MANY PEOPLE NOWADAYS MAKE PROFIT WITHOUT STANDING RISK
I THE DYING ORDER 1
Lax.erares■Aimmelemnolreform. IN the winding-up debate on the Defence Loan in the House of Commons last week, Captain Euan Wallace made a remark which, though not particularly noteworthy, illustrated a change in the trends of certain kinds of thought.
He spoke of profit as the chief raw material of taxation and as the means of creating the savings out of which new development is financed.
Apart from inviting the rather obvious comment that if the profit earner is really a tax collector, then 14s. in the pound, which he is allowed to retain, is an excessively generous com mission, the remark illustrates a way of defending profits that seems now to be becom ing more prevalent. For the fact is that the old conception of a reward of risk is becoming less and less applicable.
' * * * * To understand this we must understand the peculiar nature of the accumulations on which profits are paid. These accumulations are becoming more and more identical with the reserves of large companies, and these reserves are themselves the accumulated profits of the past.
But what constituted the original profits that are now being reinvested ? Catholic thought still tends to adhere to the old metaphor of the " fructification " of capital. But I am convinced that this can have little application to modern conditions.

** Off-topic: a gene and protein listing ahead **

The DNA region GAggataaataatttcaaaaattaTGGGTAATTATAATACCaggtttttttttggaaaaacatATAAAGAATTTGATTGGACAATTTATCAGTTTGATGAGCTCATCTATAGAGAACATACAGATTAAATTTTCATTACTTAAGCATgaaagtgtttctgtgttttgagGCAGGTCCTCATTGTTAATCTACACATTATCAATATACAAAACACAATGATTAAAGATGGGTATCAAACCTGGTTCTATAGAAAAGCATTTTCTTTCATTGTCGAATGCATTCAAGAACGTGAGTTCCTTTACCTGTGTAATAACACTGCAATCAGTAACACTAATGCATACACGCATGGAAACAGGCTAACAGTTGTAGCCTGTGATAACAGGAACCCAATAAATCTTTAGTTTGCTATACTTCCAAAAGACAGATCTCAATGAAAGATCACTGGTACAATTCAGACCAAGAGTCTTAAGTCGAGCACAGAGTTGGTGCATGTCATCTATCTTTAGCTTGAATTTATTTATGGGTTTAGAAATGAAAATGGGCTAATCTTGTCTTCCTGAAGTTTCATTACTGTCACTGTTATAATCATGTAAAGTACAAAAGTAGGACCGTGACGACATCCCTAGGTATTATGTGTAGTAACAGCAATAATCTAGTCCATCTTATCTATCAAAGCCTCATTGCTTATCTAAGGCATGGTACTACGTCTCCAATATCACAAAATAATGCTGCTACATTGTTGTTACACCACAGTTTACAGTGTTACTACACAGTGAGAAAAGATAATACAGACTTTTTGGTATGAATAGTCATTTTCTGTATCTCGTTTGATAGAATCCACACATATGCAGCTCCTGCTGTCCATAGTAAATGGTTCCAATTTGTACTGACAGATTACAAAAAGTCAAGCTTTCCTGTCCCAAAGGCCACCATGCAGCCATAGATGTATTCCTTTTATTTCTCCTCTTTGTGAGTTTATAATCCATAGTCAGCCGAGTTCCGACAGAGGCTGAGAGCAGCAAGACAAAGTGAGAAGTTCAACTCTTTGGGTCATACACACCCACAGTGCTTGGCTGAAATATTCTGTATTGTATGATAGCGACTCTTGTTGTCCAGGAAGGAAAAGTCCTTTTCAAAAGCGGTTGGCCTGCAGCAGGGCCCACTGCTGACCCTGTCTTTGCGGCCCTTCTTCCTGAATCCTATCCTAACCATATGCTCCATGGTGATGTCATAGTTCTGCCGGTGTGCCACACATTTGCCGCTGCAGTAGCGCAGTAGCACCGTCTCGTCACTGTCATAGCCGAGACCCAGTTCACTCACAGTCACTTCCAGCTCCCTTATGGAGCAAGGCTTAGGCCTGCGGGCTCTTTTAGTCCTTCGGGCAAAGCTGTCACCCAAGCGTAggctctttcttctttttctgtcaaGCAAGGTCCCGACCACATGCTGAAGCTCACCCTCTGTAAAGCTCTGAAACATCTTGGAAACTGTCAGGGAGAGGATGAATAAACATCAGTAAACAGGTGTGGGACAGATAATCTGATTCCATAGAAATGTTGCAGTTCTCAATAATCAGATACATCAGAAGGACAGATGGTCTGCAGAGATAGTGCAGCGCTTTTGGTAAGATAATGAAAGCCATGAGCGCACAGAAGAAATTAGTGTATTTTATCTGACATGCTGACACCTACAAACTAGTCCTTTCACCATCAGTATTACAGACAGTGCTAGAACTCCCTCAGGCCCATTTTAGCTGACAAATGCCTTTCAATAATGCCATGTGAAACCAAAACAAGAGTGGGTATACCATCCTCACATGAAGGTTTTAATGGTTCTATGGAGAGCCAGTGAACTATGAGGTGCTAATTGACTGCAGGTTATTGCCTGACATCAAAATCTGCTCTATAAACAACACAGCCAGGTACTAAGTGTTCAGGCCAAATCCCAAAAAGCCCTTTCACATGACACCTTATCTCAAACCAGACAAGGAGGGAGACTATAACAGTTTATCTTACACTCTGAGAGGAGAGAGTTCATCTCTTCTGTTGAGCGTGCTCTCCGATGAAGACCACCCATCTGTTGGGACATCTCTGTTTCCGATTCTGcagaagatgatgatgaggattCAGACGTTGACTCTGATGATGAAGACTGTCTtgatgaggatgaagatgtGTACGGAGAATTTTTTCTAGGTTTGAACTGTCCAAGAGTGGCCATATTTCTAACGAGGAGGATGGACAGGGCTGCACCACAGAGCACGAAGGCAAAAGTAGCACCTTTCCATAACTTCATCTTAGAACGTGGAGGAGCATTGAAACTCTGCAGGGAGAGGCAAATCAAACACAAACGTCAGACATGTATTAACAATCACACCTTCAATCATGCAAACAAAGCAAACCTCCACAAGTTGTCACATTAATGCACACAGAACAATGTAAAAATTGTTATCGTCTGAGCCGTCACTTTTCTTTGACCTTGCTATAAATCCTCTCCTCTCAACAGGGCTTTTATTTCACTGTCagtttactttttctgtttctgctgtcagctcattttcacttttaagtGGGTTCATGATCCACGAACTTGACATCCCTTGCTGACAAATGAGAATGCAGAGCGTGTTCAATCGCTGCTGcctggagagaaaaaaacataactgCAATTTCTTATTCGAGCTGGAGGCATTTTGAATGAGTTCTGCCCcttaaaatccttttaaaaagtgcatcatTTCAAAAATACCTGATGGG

Modern profits do not represent new creations of value so much as losses inflicted on other people.
The technique of modern commerce is to introduce some small and generally purely notional improvement in service and then (often with the help of a barrage of publicity) to engross the livelihoods and revenues of other people. Since, moreover, all conception of a just price has been lost, the gains so made are wholly appropriated by capital.
* 10........■■••••■•41.4.1.■•••■••■••■••••••.• " Modern profits do not repro.
Now the only justification for this process is to treat the legal owner of such funds as a sort of trustee of public savings. But once you do that the whole con ception of a reward of risk becomes nonsensical. You cannot possibly compensate a person for risk, if the thing risked does not completely and unconditionally belong to him but is, so to speak, shared between him and the actual payer of the premium (in this case the general public). If you asked a solicitor to look after your money and he said, " You must pay me £10 a year for every f100 you deposit with me because I might make an imprudent investment and lose your money," we should surely say that this was a very funny sort of bargain and that the solicitor was a very funny sort of solicitor.
* * * * The truth is that, as things are, it is becoming more and more difficult to say what positive moral title the recipient of profits has to the payments he receives. This does not mean that profits are immoral, but merely that the old titles have ceased to mean very much, and that we have so far not been sufficiently interested to think out new ones. I hope to explore this subject further in a subsequent article.